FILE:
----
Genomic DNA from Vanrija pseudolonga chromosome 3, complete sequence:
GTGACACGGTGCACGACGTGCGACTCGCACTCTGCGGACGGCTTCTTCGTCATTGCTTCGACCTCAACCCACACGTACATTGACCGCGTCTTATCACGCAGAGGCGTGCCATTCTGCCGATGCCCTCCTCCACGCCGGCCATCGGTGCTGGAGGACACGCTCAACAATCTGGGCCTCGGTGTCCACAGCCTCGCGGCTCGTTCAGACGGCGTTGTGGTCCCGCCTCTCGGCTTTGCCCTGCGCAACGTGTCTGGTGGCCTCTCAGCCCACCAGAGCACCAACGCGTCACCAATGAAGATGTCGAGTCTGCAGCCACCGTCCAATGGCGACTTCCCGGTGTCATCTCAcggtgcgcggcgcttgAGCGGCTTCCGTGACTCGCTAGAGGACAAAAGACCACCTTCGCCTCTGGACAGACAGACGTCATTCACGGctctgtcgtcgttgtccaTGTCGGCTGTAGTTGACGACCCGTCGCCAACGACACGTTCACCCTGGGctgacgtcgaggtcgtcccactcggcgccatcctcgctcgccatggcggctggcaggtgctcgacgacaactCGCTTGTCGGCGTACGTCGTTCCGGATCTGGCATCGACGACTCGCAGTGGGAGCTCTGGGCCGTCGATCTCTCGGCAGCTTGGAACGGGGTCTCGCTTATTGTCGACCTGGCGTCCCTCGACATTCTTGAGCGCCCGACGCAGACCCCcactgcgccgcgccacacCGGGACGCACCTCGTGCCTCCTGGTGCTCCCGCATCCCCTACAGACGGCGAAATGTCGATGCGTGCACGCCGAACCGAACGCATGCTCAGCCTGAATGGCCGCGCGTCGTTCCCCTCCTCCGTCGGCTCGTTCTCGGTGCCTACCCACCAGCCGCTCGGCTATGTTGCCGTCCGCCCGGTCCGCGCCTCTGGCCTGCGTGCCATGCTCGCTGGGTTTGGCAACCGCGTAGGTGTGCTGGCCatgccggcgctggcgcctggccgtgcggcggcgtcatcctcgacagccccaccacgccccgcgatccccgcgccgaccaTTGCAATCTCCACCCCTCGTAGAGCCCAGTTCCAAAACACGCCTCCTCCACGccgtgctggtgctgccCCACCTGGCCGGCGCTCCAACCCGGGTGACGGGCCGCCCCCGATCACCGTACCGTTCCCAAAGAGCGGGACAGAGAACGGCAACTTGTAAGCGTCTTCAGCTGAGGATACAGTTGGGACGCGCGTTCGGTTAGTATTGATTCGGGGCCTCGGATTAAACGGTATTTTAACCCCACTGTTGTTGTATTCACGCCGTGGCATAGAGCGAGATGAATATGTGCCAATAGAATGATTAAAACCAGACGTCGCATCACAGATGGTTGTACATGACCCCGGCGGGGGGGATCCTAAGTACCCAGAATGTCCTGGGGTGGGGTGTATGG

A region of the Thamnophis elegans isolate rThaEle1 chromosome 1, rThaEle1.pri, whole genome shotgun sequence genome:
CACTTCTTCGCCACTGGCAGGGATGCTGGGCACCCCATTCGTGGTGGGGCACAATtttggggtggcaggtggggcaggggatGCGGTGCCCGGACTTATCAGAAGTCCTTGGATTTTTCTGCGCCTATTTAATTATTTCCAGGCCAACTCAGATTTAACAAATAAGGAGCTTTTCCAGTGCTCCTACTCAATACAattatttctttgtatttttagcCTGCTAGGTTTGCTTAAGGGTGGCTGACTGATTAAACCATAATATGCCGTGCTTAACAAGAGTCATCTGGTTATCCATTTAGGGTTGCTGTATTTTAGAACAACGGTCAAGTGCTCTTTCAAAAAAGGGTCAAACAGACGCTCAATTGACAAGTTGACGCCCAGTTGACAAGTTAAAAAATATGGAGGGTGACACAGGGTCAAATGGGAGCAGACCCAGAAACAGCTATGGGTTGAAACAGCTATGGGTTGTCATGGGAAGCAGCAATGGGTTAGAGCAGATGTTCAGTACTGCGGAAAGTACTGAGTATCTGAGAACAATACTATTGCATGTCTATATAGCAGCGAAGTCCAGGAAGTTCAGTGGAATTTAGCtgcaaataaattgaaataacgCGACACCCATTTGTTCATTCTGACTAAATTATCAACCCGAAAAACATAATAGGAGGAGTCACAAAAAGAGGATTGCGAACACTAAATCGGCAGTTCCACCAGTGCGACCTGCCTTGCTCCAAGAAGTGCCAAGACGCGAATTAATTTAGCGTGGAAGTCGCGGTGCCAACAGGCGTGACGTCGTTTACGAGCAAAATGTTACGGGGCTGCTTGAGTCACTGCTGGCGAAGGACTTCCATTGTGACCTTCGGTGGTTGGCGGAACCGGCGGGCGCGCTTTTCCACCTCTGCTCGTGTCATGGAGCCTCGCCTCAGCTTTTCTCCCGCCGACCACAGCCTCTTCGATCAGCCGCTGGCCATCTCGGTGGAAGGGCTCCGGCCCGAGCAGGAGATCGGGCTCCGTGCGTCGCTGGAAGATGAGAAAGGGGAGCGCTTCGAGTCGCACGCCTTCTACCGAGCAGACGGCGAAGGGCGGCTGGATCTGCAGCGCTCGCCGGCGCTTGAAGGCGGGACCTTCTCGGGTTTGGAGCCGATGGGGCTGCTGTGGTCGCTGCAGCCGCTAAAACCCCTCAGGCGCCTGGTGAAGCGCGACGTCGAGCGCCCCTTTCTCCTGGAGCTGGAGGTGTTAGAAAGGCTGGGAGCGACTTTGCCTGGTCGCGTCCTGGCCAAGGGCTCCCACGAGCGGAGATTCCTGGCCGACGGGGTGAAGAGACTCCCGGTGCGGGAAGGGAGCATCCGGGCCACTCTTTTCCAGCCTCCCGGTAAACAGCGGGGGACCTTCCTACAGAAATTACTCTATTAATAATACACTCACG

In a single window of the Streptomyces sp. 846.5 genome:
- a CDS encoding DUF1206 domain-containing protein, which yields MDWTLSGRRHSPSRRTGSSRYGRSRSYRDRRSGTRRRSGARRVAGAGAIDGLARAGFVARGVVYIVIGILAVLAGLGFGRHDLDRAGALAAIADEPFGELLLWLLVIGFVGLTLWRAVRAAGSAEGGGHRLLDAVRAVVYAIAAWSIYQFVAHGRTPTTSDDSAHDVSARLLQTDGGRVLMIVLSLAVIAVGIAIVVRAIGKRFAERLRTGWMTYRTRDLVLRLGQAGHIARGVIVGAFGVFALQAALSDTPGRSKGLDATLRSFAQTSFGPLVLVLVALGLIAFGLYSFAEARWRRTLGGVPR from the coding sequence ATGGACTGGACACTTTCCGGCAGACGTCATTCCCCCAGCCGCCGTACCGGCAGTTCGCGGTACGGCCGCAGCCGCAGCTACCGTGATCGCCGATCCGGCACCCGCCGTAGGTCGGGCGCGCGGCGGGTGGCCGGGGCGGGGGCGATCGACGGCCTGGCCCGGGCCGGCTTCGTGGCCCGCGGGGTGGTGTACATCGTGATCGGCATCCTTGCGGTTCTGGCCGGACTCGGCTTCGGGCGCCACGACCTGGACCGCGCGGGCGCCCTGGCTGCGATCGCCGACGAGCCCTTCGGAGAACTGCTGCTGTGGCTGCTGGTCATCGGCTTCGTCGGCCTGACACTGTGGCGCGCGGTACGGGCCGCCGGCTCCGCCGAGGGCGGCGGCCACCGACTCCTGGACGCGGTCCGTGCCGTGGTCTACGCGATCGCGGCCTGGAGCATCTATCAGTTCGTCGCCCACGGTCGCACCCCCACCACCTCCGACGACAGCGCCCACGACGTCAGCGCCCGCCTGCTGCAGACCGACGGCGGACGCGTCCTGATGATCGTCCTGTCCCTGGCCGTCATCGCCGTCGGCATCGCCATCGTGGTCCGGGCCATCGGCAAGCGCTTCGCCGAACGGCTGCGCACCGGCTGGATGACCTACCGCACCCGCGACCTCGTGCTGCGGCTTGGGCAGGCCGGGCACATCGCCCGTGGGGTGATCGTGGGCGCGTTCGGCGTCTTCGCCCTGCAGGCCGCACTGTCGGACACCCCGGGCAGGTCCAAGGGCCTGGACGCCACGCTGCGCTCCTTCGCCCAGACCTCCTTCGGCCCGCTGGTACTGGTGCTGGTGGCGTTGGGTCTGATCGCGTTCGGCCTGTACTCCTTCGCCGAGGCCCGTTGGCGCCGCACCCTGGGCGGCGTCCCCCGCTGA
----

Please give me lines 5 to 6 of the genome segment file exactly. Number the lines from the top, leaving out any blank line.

In a single window of the Streptomyces sp. 846.5 genome:
- a CDS encoding DUF1206 domain-containing protein, which yields MDWTLSGRRHSPSRRTGSSRYGRSRSYRDRRSGTRRRSGARRVAGAGAIDGLARAGFVARGVVYIVIGILAVLAGLGFGRHDLDRAGALAAIADEPFGELLLWLLVIGFVGLTLWRAVRAAGSAEGGGHRLLDAVRAVVYAIAAWSIYQFVAHGRTPTTSDDSAHDVSARLLQTDGGRVLMIVLSLAVIAVGIAIVVRAIGKRFAERLRTGWMTYRTRDLVLRLGQAGHIARGVIVGAFGVFALQAALSDTPGRSKGLDATLRSFAQTSFGPLVLVLVALGLIAFGLYSFAEARWRRTLGGVPR from the coding sequence ATGGACTGGACACTTTCCGGCAGACGTCATTCCCCCAGCCGCCGTACCGGCAGTTCGCGGTACGGCCGCAGCCGCAGCTACCGTGATCGCCGATCCGGCACCCGCCGTAGGTCGGGCGCGCGGCGGGTGGCCGGGGCGGGGGCGATCGACGGCCTGGCCCGGGCCGGCTTCGTGGCCCGCGGGGTGGTGTACATCGTGATCGGCATCCTTGCGGTTCTGGCCGGACTCGGCTTCGGGCGCCACGACCTGGACCGCGCGGGCGCCCTGGCTGCGATCGCCGACGAGCCCTTCGGAGAACTGCTGCTGTGGCTGCTGGTCATCGGCTTCGTCGGCCTGACACTGTGGCGCGCGGTACGGGCCGCCGGCTCCGCCGAGGGCGGCGGCCACCGACTCCTGGACGCGGTCCGTGCCGTGGTCTACGCGATCGCGGCCTGGAGCATCTATCAGTTCGTCGCCCACGGTCGCACCCCCACCACCTCCGACGACAGCGCCCACGACGTCAGCGCCCGCCTGCTGCAGACCGACGGCGGACGCGTCCTGATGATCGTCCTGTCCCTGGCCGTCATCGCCGTCGGCATCGCCATCGTGGTCCGGGCCATCGGCAAGCGCTTCGCCGAACGGCTGCGCACCGGCTGGATGACCTACCGCACCCGCGACCTCGTGCTGCGGCTTGGGCAGGCCGGGCACATCGCCCGTGGGGTGATCGTGGGCGCGTTCGGCGTCTTCGCCCTGCAGGCCGCACTGTCGGACACCCCGGGCAGGTCCAAGGGCCTGGACGCCACGCTGCGCTCCTTCGCCCAGACCTCCTTCGGCCCGCTGGTACTGGTGCTGGTGGCGTTGGGTCTGATCGCGTTCGGCCTGTACTCCTTCGCCGAGGCCCGTTGGCGCCGCACCCTGGGCGGCGTCCCCCGCTGA